Jim Coutts, a southern Alberta-based art collector, political advisor and philanthropist, has formally turned over his homestead property and a significant portion of his art collection to the University of Lethbridge.
On Thursday, June 30, the U of L will formally recognize Coutts for his gift, and launch the Coutts Centre for Western Canadian Heritage, located on the more than 100-year-old property that once belonged to Coutts's grandfather.
The gift, valued at more than $2 million, is comprised of a quarter section of land, the original homestead, extensive gardens and restored outbuildings, as well as more than 200 items from his personal art collection.
Coutts, whose homestead is located just east of Nanton, Alta., is the former secretary and advisor to two Canadian prime ministers (Pearson and Trudeau). He has travelled extensively and acquired art from around the world, with a large portion of his collection showing a clear western Canadian theme.He purchased the homestead property in 1988 and has since rebuilt it with extensive gardens, restored farm buildings and plots of native grasses and other plants as a tribute to his family and their struggles as pioneers in a harsh prairie environment.
"When you look at the place now with the gardens, grasses and trees and the beauty depicted in the photographs and paintings, that's one thing," says Coutts. "But for many years, for those who came first, it was a very difficult and painful place to live."
Follow this link to a flickr gallery of photos of the Coutts Centre for Western Canadian Heritage. Watch the video below as Coutts describes his connection to the land and his vision for the Coutts Centre.
The property is very much an expression of Coutts himself. The buildings are scattered across the land and include the original homestead; a chicken house, now a guest suite; a barn; and an old ice house and granary, moved from Coutts's mother's neighbouring property, and which are now used as artists' sanctuaries. Additionally, the landscaping and gardens are structured to welcome visitors and encourage exploration.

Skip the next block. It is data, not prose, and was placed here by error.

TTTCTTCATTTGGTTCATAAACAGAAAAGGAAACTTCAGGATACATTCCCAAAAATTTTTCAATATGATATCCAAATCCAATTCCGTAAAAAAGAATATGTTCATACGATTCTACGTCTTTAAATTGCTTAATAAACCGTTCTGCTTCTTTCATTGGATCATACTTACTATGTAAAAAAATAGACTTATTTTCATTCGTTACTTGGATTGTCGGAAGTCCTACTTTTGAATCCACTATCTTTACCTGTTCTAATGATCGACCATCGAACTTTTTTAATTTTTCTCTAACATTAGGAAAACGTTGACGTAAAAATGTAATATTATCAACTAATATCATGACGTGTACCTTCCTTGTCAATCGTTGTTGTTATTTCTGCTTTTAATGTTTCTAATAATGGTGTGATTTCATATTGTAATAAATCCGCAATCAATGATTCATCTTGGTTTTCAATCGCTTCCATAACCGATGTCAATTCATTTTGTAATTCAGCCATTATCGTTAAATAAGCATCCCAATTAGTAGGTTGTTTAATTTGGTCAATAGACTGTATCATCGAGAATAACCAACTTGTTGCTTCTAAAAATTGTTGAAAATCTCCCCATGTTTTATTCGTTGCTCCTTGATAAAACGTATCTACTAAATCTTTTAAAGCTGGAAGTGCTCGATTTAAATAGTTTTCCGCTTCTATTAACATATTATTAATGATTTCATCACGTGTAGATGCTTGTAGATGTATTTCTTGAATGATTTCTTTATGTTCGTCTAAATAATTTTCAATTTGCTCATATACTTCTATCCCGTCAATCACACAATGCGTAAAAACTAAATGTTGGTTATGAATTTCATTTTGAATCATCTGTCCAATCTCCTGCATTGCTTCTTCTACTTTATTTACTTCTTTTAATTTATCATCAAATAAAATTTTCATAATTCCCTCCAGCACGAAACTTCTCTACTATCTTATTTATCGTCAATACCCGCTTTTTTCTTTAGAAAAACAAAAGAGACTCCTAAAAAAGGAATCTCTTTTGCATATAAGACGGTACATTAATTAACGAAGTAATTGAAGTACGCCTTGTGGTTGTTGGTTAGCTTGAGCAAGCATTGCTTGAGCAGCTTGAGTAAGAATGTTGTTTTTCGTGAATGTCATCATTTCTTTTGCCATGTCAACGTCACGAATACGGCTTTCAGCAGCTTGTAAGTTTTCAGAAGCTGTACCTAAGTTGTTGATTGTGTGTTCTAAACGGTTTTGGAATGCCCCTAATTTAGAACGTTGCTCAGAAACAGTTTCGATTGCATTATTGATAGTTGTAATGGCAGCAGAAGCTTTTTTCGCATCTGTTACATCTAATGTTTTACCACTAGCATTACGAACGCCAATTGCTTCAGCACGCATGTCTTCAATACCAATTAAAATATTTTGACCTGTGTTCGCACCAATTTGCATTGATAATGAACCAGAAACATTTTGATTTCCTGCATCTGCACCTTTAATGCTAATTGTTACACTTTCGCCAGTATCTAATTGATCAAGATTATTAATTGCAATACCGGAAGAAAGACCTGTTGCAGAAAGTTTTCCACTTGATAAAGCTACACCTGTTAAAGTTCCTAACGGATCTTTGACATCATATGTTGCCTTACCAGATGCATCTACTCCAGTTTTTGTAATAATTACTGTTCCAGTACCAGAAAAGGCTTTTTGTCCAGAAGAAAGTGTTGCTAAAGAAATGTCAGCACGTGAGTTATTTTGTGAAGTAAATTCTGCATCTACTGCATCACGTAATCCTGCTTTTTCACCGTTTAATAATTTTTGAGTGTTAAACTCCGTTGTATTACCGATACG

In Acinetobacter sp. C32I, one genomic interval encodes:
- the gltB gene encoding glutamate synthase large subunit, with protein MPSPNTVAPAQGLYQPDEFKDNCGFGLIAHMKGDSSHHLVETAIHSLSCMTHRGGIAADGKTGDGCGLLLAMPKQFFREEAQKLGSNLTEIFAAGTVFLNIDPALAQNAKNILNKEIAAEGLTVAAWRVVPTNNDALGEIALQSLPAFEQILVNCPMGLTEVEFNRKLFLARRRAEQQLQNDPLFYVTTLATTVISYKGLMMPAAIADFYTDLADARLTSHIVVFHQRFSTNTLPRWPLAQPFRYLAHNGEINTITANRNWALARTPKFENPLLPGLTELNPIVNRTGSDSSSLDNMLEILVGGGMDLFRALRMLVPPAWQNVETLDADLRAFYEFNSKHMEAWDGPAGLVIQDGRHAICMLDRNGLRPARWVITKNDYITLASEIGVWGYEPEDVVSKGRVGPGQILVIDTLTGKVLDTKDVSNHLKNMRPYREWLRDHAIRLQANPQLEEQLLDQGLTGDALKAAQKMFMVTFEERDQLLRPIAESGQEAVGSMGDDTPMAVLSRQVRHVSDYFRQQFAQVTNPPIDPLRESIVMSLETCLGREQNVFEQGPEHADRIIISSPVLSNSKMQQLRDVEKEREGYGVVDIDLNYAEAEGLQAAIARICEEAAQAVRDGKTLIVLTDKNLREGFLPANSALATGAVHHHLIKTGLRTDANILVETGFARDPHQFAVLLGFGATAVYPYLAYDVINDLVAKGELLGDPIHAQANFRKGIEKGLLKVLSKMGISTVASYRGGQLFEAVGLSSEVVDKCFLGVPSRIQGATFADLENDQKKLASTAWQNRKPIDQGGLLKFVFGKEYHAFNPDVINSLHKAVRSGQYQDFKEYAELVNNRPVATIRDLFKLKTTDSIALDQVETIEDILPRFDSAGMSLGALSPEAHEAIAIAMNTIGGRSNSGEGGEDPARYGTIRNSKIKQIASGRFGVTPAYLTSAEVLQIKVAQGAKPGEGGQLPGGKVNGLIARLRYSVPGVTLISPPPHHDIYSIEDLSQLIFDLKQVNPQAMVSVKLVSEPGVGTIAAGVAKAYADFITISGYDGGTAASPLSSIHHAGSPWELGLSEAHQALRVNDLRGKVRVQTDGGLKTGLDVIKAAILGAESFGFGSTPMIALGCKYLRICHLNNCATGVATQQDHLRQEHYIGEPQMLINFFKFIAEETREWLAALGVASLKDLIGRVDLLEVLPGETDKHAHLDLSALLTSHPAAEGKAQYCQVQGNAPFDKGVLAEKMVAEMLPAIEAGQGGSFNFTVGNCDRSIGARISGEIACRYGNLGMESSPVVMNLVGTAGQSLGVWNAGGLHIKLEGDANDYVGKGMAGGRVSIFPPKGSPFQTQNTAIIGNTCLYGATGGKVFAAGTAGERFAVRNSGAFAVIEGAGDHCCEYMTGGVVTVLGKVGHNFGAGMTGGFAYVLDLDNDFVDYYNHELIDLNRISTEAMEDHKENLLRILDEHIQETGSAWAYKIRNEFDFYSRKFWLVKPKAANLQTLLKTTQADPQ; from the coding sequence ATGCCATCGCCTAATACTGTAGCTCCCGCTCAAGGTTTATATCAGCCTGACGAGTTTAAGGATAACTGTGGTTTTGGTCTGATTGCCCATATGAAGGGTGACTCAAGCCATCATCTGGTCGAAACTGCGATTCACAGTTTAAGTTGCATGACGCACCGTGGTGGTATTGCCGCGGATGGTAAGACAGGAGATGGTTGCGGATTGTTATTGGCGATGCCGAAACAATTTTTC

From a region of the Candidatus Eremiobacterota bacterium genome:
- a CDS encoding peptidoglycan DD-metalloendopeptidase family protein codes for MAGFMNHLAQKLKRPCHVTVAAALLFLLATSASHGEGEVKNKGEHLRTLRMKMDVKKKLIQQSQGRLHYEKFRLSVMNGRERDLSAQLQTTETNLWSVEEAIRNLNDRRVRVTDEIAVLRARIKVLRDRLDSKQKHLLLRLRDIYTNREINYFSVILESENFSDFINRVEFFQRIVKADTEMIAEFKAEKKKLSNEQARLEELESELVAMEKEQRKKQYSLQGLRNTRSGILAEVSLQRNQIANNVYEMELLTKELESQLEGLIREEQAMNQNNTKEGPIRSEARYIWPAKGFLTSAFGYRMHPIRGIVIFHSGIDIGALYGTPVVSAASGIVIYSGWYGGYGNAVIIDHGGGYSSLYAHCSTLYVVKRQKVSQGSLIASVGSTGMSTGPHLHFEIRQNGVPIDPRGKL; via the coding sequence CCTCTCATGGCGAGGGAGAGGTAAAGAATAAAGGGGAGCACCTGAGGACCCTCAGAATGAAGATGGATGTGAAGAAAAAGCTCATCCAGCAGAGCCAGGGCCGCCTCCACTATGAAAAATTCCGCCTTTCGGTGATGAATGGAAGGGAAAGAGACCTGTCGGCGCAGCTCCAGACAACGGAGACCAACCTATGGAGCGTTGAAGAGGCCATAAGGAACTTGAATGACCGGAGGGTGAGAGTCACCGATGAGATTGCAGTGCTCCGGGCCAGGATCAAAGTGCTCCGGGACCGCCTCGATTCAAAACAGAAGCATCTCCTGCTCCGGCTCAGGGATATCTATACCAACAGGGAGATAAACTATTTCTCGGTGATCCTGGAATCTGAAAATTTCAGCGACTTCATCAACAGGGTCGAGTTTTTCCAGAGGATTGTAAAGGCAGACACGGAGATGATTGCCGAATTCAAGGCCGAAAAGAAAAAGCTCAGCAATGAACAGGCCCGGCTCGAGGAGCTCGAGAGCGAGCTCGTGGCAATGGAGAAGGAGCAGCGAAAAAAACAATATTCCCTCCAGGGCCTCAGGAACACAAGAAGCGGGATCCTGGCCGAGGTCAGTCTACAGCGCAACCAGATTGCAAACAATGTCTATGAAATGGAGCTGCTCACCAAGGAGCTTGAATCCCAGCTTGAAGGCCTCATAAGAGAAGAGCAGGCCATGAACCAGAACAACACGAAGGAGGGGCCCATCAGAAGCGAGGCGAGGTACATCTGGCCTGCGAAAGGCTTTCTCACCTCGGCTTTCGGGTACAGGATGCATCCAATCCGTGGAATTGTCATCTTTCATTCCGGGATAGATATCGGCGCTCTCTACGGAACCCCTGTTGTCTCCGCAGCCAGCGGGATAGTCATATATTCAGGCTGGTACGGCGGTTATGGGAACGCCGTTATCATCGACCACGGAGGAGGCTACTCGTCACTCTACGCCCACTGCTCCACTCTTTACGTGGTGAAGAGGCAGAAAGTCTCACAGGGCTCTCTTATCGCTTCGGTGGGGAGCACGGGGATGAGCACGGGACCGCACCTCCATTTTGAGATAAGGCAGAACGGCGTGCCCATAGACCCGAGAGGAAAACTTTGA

"Gardens really don't belong to you," Coutts says of his decision to donate the property to the University. "You may as well make it a public place where people can come, freely wander around and experience it. It's your garden, but in fact, nobody really owns their garden. You create a garden, but it is there for everybody."
Coutts was born in nearby High River, but grew up in Nanton. "When you grow up someplace, part of you stays there and part of that place goes with you wherever you are," says Coutts. "Wherever I travelled I always thought of Nanton because it was where I was raised, and I always thought of the land, the prairies, the foothills and so I wanted to have some connection with it and that's why I came back."
"People say you can't go back -- you leave someplace, you really can't go back," says Coutts. "You can visit your parents or you can visit your friends but I've just been blessed because I've been able to come back, I've been able to be a part of the community and be here. I feel I belong here and this is part of me."
The University has asked Coutts to stay involved and to help in the future development of the property.
"The idea is it would be a centre for the visual arts, a centre for horticulture, a centre for prairie restoration and a centre for rural community development," says Coutts. "The development has been a partnership: a partnership with the gardeners, a partnership with the carpenters and the men and women who helped with the restoration, and it's a partnership with my neighbours."
Coutts had been pondering what might happen to the property in the future and, like the many relationships he has developed to create the property, wanted to find a suitable partner to help carry on the work he started.
"The people from the University of Lethbridge were prepared to do exactly what I wanted," says Coutts. "They were prepared to keep it going. It was a continuum of what I started, what I was doing and what I wanted to see in the future."
The property enables the U of L to enhance the student experience in ways relevant to the goals and values described within the framework of a liberal education. "Treating the Coutts Centre as a living classroom, students, faculty and visitors will make use of the natural setting to study the history, artwork, ecosystems and geography associated with the area," says U of L President Mike Mahon.
"We are honoured to be entrusted with this incredible property and more than 200 works of art depicting the beauty of the prairie landscape," says Mahon. "As southern Alberta's university, we recognize the great responsibility we have to all those who call the prairies home."
Some of the artwork donated by Coutts has been displayed through curated exhibitions and publications, and objects from the collection have already been made available to students and faculty during the course of their study.
"We are very grateful to have Jim Coutts as a partner as we establish the Coutts Centre for Western Canadian Heritage, which will preserve and celebrate the diverse culture that is central to the spirit of the west," says Mahon.
"The opportunities this presents for our students, faculty and the southern Alberta community are extensive, and I know many people will look forward to learning in this remarkable location."